Geochronology of the Trans-Pecos Texas volcanic field
John Andrew Wilson
The occurrence of interbedded fossiliferous volcaniclastic sediments and potassium-argon datable rocks makes the Trans-Pecos volcanic field doubly valuable for geochronology. The superposition of vertebrate fossil faunas and volcanic flow rocks has furnished a correlation of the classical biochronological scale and the radiochronological scale. The span of time when both scales interdigitate stretches from about 45 to 20 million years before present or from middle Eocene to Miocene in the Big Bend area of Texas. Older and younger vertebrate faunas are known in West Texas but they predate or postdate the volcanic activity.
The Trans-Pecos volcanic field lies to the east, southeast, and south of Van Horn, Texas (fig. 1). It is the easternmost and southernmost Tertiary volcanic field in the continental United States. It covers an area of approximately 16,190 sq. km. in Texas, and the volcanic rocks extend southward into Mexico. For the last thirty years the area has been intermittently studied by geologists interested in extracting oil from beneath the volcanics, by those searching for minerals, radioactive or other, and lately by those testing for a source of geothermal energy. So far, none of their efforts have turned up commercial quantities of any of these. Over the same span of time, a probably greater number of students of geology have studied parts of the area with more academic goals in mind. Much of the work of the latter group is scattered in theses and dissertations at several universities or in shorter articles on a single quadrangle or on the results of a particular research project. The Geology of Big Bend National Park, Texas, by Maxwell and others (1967) is a comprehensive study but it covers only the Park. The Guidebook to the Geology of the Big Bend Area by Maxwell and Dietrich (1965) described the areal geology south of U.S. 90 but did not include the Vieja area or the northern Davis Mountains. The papers presented at a symposium on the Cenozoic Geology of the Trans-Pecos Volcanic Field in Texas (Walton and Henry, eds., 1979), were devoted to a wide variety of studies: geochemistry, geophysics, radiometric dating, volcaniclastic sediments, and sedimentary diagenesis. These studies are continuing and, one hopes, will eventually be incorporated in a synthesis of the volcanic field as a whole. This contribution is intended as an update for my particular field of study, which deals with the biostratigraphy of the volcaniclastic sediments and their local and regional correlation.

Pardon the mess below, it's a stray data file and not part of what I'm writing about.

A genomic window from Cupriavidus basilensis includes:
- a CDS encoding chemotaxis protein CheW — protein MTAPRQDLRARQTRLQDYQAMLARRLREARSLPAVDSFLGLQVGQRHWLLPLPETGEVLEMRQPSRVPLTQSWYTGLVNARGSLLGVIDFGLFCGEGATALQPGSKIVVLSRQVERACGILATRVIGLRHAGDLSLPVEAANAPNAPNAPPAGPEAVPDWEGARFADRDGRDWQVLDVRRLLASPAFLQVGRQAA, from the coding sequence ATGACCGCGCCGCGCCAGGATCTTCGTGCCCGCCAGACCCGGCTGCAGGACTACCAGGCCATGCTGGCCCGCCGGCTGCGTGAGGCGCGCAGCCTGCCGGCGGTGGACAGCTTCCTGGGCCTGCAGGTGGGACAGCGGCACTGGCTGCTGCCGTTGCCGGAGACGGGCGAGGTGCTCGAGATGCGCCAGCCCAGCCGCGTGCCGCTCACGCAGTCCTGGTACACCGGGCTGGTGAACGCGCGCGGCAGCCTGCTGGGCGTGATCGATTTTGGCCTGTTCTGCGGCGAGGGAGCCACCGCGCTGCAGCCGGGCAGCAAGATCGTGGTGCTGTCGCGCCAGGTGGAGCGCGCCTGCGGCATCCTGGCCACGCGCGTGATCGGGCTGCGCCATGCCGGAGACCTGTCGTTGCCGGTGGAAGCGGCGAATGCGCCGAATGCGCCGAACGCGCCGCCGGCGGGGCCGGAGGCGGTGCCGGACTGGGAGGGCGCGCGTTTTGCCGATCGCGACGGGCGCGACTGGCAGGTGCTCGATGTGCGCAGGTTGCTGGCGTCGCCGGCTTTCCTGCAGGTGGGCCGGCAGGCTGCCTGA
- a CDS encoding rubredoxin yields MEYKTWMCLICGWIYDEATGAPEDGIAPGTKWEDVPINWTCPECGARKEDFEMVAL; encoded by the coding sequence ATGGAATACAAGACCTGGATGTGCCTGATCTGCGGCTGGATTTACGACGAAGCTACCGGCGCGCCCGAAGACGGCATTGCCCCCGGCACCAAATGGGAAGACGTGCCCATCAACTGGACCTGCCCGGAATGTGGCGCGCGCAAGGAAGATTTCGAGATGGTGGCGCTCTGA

Moderately large collections of vertebrate fossils have been recovered from volcaniclastic sediments in six separate areas (fig. 2) on the periphery of the Trans-Pecos volcanic field. The collec-tions have come from sediments that span the period from middle Pleistocene to early Miocene (Table 1). The rocks from the lower part of the section, middle Paleocene to middle Eocene, are entirely sedimentary and the only volcanic elements included are from a remote source. Local volcanism within the area began slightly earlier in the southern part of the field. The oldest vertebrate fauna associated with locally derived volcaniclastic rocks is early late Eocene, whereas to the north in the Vieja area the earliest fauna is late late Eocene. In the northeastern Davis Mountains and also in the northwestern part of the field in the Van Horn Mountains, the oldest tuffs contain early Oligocene vertebrate fossils. No vertebrate fauna younger than early Oligocene is known at present that is overlain by volcanic flow rock. Those fossils that have been found in the uppermost part of the section that might be late Oligocene are not identifiable, but that part of the section has not been thoroughly searched. An early Miocene fauna has been found in grabens along the Rio Grande near the village of Castolon in Big Bend National Park. A similar fauna, as yet unstudied, was found by Margaret Stevens of Lamar University, up the Rio Grande from Lajitas in rocks mapped by McKnight (1970) as the uppermost part of the Rawls Formation. The early Miocene rocks are intruded by dikes but not overlain by flow rock. The beginning and last phases of local volcanism in the Trans-Pecos volcanic field can be precisely dated with vertebrate faunas and the peak of volcanic activity was in the Oligocene.
- Wilson, John Andrew, 1980, Geochronology of the Trans-Pecos Texas volcanic field, in: Trans-Pecos Region, Dickerson, Patricia W.; Hoffer, Jerry M.; Callender, Jonathan F., New Mexico Geological Society, Guidebook, 31st Field Conference, pp. 205-211.